Wake up, you were sold a fairy tale
New research data is in on nationalisation - a Pandora's box hot topic led from the front by the formerly unafraid "manly" and now terribly weak ANC Youth League.
The study, commissioned by the ANC, found that the nationalisation of mines is a topic best dropped from the public discourse.
It embarrasses not only the party but also contemporary capitalists, whose point-by-point rebuttals of the nationalisation creed has become rigid and non-negotiable.
It's said resources that lie beneath the soil represent only potential, not actual, wealth - so the counterpoint goes.
But here's the thing, soul child: the ruling party says nationalisation would cause "unmitigated economic disaster" for the country, almost singing the tune of mining companies.
They will consider a "resource rent tax" to replace the gung-ho proposal of the ANCYL to nationalise without compensation.
The study says "nationalisation without compensation would require a constitutional change and would result in a near collapse of foreign investment and access to finance, as well as widespread litigation by foreign investors."
It is clear from this study that the ruling party is preparing the cinder block and a larger hole in the ice in which to dispose of the ANCYL's ambitious political dream once and for all.
As we all know, knowledge and related discourse on nationalisation was of the coffee-table-book variety in the ANCYL two years ago. This is until the young lions went to Zimbabwe and Venezuela, where the league's economic-injustice- grievance-machine was oiled and set loose on the populace.
But economic freedom through nationalisation was, in the first place, a jive slang call to arms.
We didn't have to read much into it to know that the call was fronted by posers who liked feeding the fantasies of the poor.
In the language of online commentators, the young commies were merely trolling.
Juju and the gang were feeding the trolls with a mixed bag of rhetoric, vacuous entertainment and unskilled actions.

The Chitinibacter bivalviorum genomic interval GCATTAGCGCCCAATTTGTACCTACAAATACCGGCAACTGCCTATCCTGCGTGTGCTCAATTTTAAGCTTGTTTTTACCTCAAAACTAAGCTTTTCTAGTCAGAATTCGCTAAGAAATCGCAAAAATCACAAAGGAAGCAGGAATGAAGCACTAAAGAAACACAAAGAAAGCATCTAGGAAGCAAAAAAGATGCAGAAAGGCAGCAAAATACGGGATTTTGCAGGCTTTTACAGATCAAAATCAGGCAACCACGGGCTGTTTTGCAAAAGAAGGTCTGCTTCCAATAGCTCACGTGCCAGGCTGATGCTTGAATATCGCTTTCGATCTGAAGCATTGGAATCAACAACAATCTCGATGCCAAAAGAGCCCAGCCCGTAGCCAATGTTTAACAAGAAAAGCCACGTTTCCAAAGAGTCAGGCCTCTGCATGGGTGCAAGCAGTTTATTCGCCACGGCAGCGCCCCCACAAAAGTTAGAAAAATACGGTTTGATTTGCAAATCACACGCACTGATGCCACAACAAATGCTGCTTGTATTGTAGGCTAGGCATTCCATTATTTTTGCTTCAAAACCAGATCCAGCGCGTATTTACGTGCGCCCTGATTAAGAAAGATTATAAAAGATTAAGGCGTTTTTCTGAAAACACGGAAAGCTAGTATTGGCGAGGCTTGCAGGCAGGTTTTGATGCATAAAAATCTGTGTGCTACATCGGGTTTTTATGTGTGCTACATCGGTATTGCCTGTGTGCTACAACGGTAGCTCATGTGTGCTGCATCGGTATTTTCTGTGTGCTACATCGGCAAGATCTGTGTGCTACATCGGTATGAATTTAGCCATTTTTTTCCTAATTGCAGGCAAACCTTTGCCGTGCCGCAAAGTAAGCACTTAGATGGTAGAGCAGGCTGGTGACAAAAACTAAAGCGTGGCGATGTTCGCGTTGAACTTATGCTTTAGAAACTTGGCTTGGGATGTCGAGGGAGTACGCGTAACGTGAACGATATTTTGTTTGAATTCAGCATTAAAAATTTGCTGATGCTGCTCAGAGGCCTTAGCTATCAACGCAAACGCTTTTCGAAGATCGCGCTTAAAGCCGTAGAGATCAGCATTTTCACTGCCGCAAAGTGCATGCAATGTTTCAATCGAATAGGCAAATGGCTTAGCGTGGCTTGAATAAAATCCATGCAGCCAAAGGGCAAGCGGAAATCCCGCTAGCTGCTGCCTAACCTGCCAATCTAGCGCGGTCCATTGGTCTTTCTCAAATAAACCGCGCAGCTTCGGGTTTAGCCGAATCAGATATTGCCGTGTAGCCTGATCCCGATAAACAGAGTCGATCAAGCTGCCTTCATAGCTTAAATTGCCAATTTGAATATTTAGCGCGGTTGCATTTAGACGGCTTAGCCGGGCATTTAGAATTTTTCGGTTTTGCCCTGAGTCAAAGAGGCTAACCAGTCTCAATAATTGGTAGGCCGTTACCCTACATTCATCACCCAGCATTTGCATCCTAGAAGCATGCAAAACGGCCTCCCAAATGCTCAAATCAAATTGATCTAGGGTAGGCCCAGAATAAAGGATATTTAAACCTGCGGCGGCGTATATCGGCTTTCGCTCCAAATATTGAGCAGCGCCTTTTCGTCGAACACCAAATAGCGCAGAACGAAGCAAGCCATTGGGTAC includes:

The infamous march to Pretoria last year was one such unskilled action - a hazing ritual the most credulous among the youth had to endure before they could wake up to the farce of it all.
The economic freedom march lacked the attention span to keep running because its proponents were deliberately dishonest.
One day they're in the company of the so-called solid blue collar people and the next they are seen in the rearview mirror gobbling hors d'ouvres with those who steal from government's coffers.
This made us wonder what kind of a beast these economic freedom fighters were.
The thing is, economic freedom was officially given away in 1994. The poor were inevitably screwed.
They signed their consciences over to a political party whose illustrious history of compromises is well documented.
From the national flag and the national anthem to land and the TRC - basically all the anchors that disconnect a disfranchised people were accepted unblinkingly at the brokering of power.
The Freedom Charter is not a document to haul out when talking about the African agenda. It's a document of liberal clichés.
It's ideas on nationalisation will never increase local beneficiation, for example, in mining and industrialisation of mineral resources or reduce unemployment.
The document was signed over 50 years ago, but Kliptown, Soweto remains shabby and dirt poor.
All the people got was a gratuitous promise of a better life for all. And that's all you're gonna get, from the "liberators" and their detractors alike - lots of sound and fury, signifying nothing.
So put that in your pipe, smoke it and try to forget your troubles, 'cos nothing's going to change.
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